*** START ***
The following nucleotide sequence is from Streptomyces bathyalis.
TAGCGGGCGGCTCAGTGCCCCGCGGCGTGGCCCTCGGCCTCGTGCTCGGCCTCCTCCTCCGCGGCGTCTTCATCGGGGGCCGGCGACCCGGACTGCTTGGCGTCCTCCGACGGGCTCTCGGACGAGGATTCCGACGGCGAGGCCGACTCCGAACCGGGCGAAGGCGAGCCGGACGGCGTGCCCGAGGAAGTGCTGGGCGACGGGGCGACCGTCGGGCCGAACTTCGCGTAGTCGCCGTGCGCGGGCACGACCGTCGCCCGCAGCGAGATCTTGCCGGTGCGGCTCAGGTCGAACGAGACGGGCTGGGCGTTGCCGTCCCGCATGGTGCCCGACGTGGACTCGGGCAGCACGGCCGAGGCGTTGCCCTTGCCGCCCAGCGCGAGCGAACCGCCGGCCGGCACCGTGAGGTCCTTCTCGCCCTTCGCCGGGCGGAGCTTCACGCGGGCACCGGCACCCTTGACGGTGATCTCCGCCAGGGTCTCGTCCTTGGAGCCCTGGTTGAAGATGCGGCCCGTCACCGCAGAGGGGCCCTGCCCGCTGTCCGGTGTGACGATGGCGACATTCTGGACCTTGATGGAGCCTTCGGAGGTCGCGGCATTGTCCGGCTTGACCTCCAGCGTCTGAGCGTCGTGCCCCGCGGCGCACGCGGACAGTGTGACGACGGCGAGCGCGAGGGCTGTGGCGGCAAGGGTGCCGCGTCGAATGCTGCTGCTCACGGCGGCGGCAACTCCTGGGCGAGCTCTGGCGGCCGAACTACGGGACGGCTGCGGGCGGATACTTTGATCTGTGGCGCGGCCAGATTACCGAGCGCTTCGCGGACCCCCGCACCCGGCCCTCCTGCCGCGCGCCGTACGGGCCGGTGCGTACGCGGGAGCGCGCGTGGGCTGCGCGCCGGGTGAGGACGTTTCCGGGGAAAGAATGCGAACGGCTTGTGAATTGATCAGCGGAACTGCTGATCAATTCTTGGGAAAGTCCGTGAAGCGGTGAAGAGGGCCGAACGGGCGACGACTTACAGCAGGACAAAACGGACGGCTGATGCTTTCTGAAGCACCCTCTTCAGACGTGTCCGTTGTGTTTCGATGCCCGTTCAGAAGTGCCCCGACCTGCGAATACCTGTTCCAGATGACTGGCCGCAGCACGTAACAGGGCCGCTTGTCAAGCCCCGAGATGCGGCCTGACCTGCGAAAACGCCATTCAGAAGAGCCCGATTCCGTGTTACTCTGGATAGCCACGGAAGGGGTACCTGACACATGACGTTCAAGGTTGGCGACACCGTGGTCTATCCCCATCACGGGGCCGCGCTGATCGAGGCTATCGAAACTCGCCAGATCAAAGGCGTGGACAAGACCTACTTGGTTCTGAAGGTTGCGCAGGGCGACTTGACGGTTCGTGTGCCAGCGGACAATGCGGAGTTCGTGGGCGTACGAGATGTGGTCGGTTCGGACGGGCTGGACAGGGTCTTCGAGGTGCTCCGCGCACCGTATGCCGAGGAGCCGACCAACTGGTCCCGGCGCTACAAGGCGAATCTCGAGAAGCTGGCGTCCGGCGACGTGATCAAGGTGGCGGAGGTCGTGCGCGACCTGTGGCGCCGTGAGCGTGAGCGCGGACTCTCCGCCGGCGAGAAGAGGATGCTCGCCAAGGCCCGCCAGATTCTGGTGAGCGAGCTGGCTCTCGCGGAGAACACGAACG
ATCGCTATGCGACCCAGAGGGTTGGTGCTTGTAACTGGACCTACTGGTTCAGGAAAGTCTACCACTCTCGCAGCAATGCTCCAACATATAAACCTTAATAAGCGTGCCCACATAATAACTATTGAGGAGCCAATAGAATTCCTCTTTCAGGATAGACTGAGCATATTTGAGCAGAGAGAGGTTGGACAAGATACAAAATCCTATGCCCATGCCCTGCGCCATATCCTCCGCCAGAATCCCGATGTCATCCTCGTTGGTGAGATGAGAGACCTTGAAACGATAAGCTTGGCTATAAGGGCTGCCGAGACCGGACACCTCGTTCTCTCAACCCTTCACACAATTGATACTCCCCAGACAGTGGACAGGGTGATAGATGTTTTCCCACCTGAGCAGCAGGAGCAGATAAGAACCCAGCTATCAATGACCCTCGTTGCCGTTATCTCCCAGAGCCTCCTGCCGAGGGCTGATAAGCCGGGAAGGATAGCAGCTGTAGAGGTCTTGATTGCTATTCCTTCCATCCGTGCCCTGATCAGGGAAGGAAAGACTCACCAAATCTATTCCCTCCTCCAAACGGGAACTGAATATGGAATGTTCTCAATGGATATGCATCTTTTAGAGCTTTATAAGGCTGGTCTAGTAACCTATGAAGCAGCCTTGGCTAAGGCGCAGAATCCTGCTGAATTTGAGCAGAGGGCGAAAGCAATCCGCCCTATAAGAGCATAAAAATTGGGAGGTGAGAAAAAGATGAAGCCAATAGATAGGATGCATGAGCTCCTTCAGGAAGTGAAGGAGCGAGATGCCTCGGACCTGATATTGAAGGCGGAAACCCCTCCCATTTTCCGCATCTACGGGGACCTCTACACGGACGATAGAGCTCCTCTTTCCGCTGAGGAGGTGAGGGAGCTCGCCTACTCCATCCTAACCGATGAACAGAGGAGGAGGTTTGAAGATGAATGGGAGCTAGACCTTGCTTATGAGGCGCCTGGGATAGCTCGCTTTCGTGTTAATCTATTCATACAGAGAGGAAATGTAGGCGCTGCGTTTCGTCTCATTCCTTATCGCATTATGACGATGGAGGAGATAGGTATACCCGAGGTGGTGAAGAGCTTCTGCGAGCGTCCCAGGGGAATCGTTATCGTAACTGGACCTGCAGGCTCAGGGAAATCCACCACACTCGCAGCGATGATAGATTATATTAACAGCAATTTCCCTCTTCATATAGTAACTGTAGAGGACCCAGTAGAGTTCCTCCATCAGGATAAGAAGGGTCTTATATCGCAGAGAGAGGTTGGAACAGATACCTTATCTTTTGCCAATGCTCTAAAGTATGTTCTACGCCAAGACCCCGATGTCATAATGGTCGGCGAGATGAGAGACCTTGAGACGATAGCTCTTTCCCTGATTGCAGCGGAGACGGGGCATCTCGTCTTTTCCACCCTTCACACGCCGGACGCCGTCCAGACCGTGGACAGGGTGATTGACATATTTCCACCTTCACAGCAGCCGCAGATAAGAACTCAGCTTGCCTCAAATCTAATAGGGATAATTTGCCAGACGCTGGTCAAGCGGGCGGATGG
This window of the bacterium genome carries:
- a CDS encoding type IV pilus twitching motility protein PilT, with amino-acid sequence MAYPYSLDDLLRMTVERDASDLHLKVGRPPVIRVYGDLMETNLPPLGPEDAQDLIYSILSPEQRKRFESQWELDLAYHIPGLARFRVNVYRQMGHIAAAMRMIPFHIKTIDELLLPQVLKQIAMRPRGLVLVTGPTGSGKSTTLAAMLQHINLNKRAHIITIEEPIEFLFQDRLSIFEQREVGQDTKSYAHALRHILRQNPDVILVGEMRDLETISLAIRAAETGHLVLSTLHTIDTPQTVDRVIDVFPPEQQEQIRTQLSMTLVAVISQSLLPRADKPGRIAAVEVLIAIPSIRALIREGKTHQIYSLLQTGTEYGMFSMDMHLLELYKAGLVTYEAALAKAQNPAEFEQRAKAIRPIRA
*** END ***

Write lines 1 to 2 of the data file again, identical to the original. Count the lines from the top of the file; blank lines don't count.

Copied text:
The following nucleotide sequence is from Streptomyces bathyalis.
TAGCGGGCGGCTCAGTGCCCCGCGGCGTGGCCCTCGGCCTCGTGCTCGGCCTCCTCCTCCGCGGCGTCTTCATCGGGGGCCGGCGACCCGGACTGCTTGGCGTCCTCCGACGGGCTCTCGGACGAGGATTCCGACGGCGAGGCCGACTCCGAACCGGGCGAAGGCGAGCCGGACGGCGTGCCCGAGGAAGTGCTGGGCGACGGGGCGACCGTCGGGCCGAACTTCGCGTAGTCGCCGTGCGCGGGCACGACCGTCGCCCGCAGCGAGATCTTGCCGGTGCGGCTCAGGTCGAACGAGACGGGCTGGGCGTTGCCGTCCCGCATGGTGCCCGACGTGGACTCGGGCAGCACGGCCGAGGCGTTGCCCTTGCCGCCCAGCGCGAGCGAACCGCCGGCCGGCACCGTGAGGTCCTTCTCGCCCTTCGCCGGGCGGAGCTTCACGCGGGCACCGGCACCCTTGACGGTGATCTCCGCCAGGGTCTCGTCCTTGGAGCCCTGGTTGAAGATGCGGCCCGTCACCGCAGAGGGGCCCTGCCCGCTGTCCGGTGTGACGATGGCGACATTCTGGACCTTGATGGAGCCTTCGGAGGTCGCGGCATTGTCCGGCTTGACCTCCAGCGTCTGAGCGTCGTGCCCCGCGGCGCACGCGGACAGTGTGACGACGGCGAGCGCGAGGGCTGTGGCGGCAAGGGTGCCGCGTCGAATGCTGCTGCTCACGGCGGCGGCAACTCCTGGGCGAGCTCTGGCGGCCGAACTACGGGACGGCTGCGGGCGGATACTTTGATCTGTGGCGCGGCCAGATTACCGAGCGCTTCGCGGACCCCCGCACCCGGCCCTCCTGCCGCGCGCCGTACGGGCCGGTGCGTACGCGGGAGCGCGCGTGGGCTGCGCGCCGGGTGAGGACGTTTCCGGGGAAAGAATGCGAACGGCTTGTGAATTGATCAGCGGAACTGCTGATCAATTCTTGGGAAAGTCCGTGAAGCGGTGAAGAGGGCCGAACGGGCGACGACTTACAGCAGGACAAAACGGACGGCTGATGCTTTCTGAAGCACCCTCTTCAGACGTGTCCGTTGTGTTTCGATGCCCGTTCAGAAGTGCCCCGACCTGCGAATACCTGTTCCAGATGACTGGCCGCAGCACGTAACAGGGCCGCTTGTCAAGCCCCGAGATGCGGCCTGACCTGCGAAAACGCCATTCAGAAGAGCCCGATTCCGTGTTACTCTGGATAGCCACGGAAGGGGTACCTGACACATGACGTTCAAGGTTGGCGACACCGTGGTCTATCCCCATCACGGGGCCGCGCTGATCGAGGCTATCGAAACTCGCCAGATCAAAGGCGTGGACAAGACCTACTTGGTTCTGAAGGTTGCGCAGGGCGACTTGACGGTTCGTGTGCCAGCGGACAATGCGGAGTTCGTGGGCGTACGAGATGTGGTCGGTTCGGACGGGCTGGACAGGGTCTTCGAGGTGCTCCGCGCACCGTATGCCGAGGAGCCGACCAACTGGTCCCGGCGCTACAAGGCGAATCTCGAGAAGCTGGCGTCCGGCGACGTGATCAAGGTGGCGGAGGTCGTGCGCGACCTGTGGCGCCGTGAGCGTGAGCGCGGACTCTCCGCCGGCGAGAAGAGGATGCTCGCCAAGGCCCGCCAGATTCTGGTGAGCGAGCTGGCTCTCGCGGAGAACACGAACG